Memorial allows slain Air Force Academy professor to keep teaching cadets

Maj. Phil Ambard is now memorialized at the Air Force Academy, but he’s still not a typical hero.

He died six years ago this week in Afghanistan, but he’s not honored for battlefield valor. He’s being held up as an example for future pilots but never flew a plane.

Instead, Ambard is recognized for being an immigrant who learned English from American soap operas. He’s honored for heading to battle because he didn’t want to teach cadets when he hadn’t heard shots fired in anger. He’s lionized as a father of five, a community volunteer, a master of eight languages and possibly the hardest worker to wear the uniform on the academy’s campus.

Last week, the academy cut the ribbon on the Maj. Phil Ambard conference room.

“We hope by having his name here, he will continue to inspire future generations,” Brig. Gen. Andy Armacost, the academy’s dean, said after the school dedicated a conference room to Ambard.

His widow, Linda Ambard, said her self-effacing husband would be embarrassed by the conference room. Outside the simple space is a big picture of Ambard in uniform, a plaque detailing his career and a display of his medals and rank insignia – from an airman’s single stripe to a major’s gold leaf.

“He would say it’s too much,” she said.

A display case in the new Major Philip Ambard Memorial Conference Room at the Air Force Academy shows documentation of Ambard’s U.S. citizenship after immigrating from Venezuela at the age of 12 in 1967. The room was dedicated in a ceremony on Thursday, April 27, 2017. Carol Lawrence, the Gazette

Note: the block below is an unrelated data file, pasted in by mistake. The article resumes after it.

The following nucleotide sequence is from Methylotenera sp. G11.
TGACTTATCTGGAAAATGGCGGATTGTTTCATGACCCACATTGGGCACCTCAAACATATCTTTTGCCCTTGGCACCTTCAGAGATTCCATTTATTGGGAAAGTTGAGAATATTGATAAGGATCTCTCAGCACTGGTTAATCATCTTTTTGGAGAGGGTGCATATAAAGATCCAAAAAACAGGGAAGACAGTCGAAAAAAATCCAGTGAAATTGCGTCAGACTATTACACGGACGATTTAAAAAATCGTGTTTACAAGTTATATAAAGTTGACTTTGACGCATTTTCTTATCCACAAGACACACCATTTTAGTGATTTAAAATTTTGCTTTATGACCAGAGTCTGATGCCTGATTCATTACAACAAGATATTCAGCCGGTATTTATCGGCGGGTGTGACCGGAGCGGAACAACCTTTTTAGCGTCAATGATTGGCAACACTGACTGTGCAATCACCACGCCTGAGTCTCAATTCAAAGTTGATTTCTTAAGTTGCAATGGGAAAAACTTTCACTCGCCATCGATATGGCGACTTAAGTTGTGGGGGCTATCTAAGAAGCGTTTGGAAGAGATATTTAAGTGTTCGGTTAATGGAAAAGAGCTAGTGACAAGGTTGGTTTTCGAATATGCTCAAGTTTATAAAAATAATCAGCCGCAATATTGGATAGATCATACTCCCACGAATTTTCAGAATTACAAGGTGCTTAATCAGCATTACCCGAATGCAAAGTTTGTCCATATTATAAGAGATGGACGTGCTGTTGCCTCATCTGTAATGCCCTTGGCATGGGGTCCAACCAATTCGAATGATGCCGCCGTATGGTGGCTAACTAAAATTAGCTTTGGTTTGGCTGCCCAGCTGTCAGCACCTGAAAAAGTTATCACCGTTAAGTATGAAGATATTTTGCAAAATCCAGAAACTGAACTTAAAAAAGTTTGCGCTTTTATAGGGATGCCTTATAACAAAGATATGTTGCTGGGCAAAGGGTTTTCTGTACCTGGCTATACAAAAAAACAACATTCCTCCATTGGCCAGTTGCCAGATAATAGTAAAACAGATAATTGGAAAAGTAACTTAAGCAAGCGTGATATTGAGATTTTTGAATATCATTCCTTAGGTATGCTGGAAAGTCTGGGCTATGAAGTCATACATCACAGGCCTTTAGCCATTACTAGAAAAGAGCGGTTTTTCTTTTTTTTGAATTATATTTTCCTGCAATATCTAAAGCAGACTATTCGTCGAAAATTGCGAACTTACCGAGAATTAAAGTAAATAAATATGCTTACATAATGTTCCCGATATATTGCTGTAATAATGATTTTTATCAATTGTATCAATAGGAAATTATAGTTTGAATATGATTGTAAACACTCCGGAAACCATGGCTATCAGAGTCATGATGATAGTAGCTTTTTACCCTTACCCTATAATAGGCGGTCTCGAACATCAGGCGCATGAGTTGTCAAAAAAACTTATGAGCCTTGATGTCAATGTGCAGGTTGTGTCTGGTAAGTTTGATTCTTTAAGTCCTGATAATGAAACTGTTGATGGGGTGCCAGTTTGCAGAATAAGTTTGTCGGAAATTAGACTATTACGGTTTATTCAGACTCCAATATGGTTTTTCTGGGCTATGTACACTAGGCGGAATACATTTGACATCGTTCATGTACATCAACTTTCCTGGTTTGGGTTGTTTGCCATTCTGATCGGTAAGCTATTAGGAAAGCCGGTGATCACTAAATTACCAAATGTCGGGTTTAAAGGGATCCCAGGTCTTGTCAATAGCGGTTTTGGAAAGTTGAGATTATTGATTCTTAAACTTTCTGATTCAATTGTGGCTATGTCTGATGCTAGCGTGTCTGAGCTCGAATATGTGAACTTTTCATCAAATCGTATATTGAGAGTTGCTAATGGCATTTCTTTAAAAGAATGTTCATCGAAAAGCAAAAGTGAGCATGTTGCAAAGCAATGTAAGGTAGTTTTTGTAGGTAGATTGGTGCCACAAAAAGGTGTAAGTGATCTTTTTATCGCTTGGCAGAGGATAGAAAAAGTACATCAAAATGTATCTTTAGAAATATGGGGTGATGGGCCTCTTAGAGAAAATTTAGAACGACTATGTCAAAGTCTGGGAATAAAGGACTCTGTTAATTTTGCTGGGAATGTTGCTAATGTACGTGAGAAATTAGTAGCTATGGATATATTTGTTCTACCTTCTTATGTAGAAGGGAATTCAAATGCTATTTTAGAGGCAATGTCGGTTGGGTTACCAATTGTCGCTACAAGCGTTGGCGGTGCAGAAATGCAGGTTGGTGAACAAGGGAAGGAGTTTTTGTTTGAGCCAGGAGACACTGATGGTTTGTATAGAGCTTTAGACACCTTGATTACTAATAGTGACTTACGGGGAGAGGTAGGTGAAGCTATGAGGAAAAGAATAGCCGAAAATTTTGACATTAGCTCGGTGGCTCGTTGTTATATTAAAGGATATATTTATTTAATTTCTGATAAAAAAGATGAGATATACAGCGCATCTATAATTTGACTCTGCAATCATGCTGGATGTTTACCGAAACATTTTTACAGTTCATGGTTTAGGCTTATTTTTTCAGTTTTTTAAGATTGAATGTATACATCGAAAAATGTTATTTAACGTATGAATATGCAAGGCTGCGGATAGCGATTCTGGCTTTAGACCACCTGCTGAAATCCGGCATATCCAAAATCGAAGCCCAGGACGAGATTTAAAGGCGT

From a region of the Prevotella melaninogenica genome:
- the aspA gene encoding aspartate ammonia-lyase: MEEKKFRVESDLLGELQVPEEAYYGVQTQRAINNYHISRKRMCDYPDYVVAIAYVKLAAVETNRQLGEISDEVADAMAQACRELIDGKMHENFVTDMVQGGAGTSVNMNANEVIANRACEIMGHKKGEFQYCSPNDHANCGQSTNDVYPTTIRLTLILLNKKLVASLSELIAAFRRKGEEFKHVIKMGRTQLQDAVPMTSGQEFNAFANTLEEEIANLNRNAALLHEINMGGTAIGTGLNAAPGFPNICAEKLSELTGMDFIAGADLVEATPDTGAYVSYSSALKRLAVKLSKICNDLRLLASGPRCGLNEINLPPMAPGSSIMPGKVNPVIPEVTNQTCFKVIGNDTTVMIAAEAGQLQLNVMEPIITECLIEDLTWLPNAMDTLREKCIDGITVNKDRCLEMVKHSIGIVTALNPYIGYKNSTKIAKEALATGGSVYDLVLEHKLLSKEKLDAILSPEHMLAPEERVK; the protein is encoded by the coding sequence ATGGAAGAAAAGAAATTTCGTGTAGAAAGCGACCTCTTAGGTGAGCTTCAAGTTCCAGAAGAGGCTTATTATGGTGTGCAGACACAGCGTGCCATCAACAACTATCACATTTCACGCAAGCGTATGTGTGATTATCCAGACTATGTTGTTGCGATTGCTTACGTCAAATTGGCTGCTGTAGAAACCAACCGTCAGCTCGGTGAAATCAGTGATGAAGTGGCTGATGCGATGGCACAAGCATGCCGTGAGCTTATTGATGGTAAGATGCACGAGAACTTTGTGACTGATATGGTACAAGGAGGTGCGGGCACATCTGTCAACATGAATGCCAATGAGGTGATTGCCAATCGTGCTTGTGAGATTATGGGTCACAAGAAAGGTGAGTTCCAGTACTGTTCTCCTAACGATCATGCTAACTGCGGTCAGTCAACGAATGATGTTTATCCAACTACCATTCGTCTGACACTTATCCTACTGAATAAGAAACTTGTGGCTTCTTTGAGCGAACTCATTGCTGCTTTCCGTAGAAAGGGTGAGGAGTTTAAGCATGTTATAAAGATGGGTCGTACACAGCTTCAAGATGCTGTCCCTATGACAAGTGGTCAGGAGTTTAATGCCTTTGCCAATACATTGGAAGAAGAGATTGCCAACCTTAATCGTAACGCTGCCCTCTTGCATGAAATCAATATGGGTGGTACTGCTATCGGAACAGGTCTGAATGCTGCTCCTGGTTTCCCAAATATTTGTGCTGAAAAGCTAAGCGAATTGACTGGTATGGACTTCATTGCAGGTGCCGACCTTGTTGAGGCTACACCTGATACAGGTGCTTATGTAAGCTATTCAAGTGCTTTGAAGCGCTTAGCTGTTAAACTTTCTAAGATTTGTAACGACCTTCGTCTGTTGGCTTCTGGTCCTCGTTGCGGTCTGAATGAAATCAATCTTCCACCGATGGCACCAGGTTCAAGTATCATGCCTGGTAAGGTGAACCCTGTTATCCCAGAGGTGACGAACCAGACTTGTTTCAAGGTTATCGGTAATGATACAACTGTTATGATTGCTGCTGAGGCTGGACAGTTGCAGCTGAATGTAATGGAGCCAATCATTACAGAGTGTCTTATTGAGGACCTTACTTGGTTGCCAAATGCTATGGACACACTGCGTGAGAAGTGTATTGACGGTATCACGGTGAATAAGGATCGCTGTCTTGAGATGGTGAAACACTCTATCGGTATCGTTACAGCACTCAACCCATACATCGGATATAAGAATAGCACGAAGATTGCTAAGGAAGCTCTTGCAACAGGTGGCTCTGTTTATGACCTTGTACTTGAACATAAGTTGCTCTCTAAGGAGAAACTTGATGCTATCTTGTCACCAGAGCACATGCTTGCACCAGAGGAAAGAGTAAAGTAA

Maj. Ambard, an academy language professor, always preferred to put others in the spotlight.

“When you were around Phil, you felt good about yourself and the Air Force,” explained retired Brig. Gen. Gunther Mueller.

Ambard, a native of Venezuela, moved to America when he was 12. TV shows were his language teachers, with “All My Children” and “General Hospital” leading the way.

Ambard struggled in high school but found inspiration in the Air Force after a recruiter told him it offered a path to citizenship.

He was a sergeant when he went through a grueling school to become an officer in 2000. He got his bachelor’s degree in night school and went on to get a master’s from the University of Colorado at Colorado Springs and a doctorate at the University of Denver.

A father of five, he put three kids into the Air Force Academy and one into the Military Academy at West Point, N.Y. The fifth kid was a top high school scholar in the Pikes Peak region and attended the University of Denver.

His daughter, Maj. Emily Short, is serving at the academy now.

“He remains my Air Force mentor,” she said.

Ambard volunteered to head overseas in 2011 and was assigned to mentor Afghan troops.

On April 27, 2011, he and nine others were killed in Kabul when an Afghan opened fire with a pistol in one of the worst insider attacks of the war.

Not long after his death, leaders at the academy began figuring out how to honor Ambard.

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